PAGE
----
A promising compound which has been shown to significantly slow the aging process in mice might be tried on humans as early as next month, scientists say. If the trials work out well it would be the first genuine anti-aging drug to appear on the markets.
According to Japan News, Researchers at Keio University and Washington University in St. Louis are set to begin first clinical trials of the compound known as nicotinamide mono nucleotide (NMN), previously tested on mice.
NMN is a substance produced within the bodies of living things which may be also found in a variety of food products, such as milk.
Scientists believe in NMN’s potential to extend human life as experiments on mice showed that the compound has the ability to counter the declines in metabolism, eyesight and glucose intolerance which come into play as we get older. It was also found that the compound activated proteins called sirtuins, whose production decreases due to the aging process.
If the scientists’ plan to test the drug on humans is approved by Keio University’s Research Ethics Committee, the new drug will be given to 10 healthy volunteers as early as next month.
“We’ve confirmed a remarkable effect in the experiment using mice, but it’s not clear yet how much [the compound] will affect humans,” Professor Shinichiro Imai of Washington University said, as cited by Japan News.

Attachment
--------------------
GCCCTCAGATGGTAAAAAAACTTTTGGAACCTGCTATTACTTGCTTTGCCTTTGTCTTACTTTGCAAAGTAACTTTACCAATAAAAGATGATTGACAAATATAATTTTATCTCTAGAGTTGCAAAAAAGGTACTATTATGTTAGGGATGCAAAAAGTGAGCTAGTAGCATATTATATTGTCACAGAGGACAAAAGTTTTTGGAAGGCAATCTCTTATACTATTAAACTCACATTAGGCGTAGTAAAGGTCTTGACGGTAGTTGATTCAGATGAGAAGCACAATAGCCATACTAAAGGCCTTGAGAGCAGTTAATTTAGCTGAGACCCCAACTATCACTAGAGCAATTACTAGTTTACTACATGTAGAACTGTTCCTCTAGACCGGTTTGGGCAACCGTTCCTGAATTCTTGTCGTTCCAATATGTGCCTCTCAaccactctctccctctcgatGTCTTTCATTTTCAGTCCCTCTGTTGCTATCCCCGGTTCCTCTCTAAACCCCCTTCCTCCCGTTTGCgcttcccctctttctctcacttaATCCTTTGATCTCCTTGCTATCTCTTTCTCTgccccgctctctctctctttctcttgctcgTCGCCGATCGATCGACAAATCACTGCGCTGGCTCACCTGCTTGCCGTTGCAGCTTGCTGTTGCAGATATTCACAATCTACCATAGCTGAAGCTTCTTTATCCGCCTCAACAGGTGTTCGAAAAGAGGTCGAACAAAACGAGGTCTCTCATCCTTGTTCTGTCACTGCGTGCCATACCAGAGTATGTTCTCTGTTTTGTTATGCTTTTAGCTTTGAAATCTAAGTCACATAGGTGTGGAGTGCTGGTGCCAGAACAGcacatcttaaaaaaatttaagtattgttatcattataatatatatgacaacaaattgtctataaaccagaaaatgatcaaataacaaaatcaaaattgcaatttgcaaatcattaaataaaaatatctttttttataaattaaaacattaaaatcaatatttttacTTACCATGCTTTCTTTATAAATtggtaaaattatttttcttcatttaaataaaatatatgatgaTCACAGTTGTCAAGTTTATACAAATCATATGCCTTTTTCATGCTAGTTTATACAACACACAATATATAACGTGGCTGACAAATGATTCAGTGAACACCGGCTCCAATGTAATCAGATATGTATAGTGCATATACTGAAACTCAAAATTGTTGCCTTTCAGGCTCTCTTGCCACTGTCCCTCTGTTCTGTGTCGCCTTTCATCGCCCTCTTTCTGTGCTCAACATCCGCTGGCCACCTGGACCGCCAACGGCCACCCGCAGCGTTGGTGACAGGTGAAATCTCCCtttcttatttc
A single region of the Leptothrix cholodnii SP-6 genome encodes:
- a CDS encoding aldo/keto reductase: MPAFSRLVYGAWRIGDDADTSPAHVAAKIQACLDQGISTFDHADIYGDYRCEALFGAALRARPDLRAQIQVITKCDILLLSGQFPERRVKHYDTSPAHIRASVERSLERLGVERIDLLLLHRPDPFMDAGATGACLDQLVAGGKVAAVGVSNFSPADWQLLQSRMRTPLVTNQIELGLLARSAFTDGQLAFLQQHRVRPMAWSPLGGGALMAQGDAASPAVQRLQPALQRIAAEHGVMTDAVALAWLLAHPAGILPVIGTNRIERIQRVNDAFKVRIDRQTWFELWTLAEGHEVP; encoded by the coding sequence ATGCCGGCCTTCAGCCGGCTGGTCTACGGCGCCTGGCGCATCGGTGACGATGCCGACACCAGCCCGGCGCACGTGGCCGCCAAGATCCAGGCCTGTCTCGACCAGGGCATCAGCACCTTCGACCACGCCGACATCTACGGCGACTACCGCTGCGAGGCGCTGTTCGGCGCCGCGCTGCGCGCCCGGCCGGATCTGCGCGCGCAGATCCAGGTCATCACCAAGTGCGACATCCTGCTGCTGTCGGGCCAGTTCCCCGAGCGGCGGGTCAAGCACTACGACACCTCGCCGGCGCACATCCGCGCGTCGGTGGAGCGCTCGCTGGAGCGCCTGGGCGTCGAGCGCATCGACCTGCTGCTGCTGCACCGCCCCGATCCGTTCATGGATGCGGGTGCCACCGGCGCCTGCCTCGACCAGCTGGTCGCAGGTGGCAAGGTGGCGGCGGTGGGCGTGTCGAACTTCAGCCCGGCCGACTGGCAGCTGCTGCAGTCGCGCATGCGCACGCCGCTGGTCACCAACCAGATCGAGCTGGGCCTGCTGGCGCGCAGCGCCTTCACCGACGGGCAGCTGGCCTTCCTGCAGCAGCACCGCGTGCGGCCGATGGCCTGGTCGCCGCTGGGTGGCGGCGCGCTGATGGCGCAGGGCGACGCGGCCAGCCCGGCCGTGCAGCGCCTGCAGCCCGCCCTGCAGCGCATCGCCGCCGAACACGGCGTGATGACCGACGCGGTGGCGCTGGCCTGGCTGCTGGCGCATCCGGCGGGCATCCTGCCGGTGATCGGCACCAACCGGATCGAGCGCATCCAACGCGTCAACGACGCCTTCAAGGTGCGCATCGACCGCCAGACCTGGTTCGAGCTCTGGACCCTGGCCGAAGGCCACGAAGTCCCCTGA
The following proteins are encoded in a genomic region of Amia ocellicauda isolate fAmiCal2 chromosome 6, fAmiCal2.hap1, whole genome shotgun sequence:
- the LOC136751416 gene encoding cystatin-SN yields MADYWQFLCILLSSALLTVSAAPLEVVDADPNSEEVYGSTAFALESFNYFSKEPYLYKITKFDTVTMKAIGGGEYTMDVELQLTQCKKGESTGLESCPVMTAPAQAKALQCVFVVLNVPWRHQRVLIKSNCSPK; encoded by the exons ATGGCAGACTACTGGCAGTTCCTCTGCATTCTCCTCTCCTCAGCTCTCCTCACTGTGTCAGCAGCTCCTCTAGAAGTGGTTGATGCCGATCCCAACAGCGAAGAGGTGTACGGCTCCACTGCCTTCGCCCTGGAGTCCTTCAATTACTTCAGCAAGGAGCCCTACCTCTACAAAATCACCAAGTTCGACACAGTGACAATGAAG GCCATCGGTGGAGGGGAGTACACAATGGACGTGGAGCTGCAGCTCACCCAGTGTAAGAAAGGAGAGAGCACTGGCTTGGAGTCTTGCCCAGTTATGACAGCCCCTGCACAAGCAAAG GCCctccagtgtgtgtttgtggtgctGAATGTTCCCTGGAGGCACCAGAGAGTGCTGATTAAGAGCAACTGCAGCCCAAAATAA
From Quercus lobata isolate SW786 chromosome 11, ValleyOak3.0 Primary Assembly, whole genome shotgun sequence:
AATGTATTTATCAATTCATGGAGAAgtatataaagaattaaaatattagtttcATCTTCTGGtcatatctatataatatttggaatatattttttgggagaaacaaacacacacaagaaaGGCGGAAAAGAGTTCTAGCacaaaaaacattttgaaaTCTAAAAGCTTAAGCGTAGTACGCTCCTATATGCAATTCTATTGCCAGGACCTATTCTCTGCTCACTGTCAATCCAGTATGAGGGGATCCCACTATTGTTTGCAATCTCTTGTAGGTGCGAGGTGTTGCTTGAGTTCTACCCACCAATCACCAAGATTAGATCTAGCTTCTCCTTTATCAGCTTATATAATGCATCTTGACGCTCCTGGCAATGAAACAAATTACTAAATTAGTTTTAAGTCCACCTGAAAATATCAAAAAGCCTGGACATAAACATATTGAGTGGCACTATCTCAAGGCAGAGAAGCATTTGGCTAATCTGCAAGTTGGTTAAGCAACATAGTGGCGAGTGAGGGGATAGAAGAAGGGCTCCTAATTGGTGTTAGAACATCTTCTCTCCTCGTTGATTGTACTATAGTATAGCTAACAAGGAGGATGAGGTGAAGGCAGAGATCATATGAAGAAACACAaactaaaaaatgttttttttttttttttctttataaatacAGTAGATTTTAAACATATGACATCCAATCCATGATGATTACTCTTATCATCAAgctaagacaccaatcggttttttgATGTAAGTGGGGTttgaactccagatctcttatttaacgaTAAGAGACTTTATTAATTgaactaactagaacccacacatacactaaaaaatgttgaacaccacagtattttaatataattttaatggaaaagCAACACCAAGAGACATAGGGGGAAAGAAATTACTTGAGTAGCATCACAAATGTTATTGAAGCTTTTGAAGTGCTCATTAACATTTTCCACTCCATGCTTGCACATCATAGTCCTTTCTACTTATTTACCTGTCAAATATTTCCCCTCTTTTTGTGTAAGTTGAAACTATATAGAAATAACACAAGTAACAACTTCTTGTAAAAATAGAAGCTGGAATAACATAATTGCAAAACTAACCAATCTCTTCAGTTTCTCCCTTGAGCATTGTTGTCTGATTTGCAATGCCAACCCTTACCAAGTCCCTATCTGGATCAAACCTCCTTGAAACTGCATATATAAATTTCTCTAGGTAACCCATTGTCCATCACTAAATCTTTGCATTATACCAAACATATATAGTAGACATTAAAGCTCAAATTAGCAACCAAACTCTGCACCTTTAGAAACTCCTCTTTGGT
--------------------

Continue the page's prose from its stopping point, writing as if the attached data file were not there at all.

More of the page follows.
“We’ll carefully conduct the study, which I hope will result in important findings originating in Japan.”
Although scientists express great hope that the substance will work as an elixir of life, it is not exactly clear how the compound will behave when applied to humans.
“The age-retarding effect of NMN has been only detected in such animals as mice. It’s necessary to carefully inspect the effects [of the substance],” said Professor Daisuke Koya of Kanazawa Medical University, an expert in the aging process, Japan News reports.
According to Japan News, if proven safe and efficient in clinical trials, the drug is most likely to be distributed as a product similar to ‘food with functional claims.’
The study comes at a time when the Japanese population continues to age and birth rates are down.
Starting next fiscal year the Japanese government promised to increase investments into anti-aging studies and offer full-fledged support to the research.
NMN is not the only anti-aging drug being examined by scientists. Last year the experimental Alzheimer’s drug J147 was discovered to have anti-aging effects on mice. Clinical trials of the diabetes drug metformin are also planned for this year. (RT)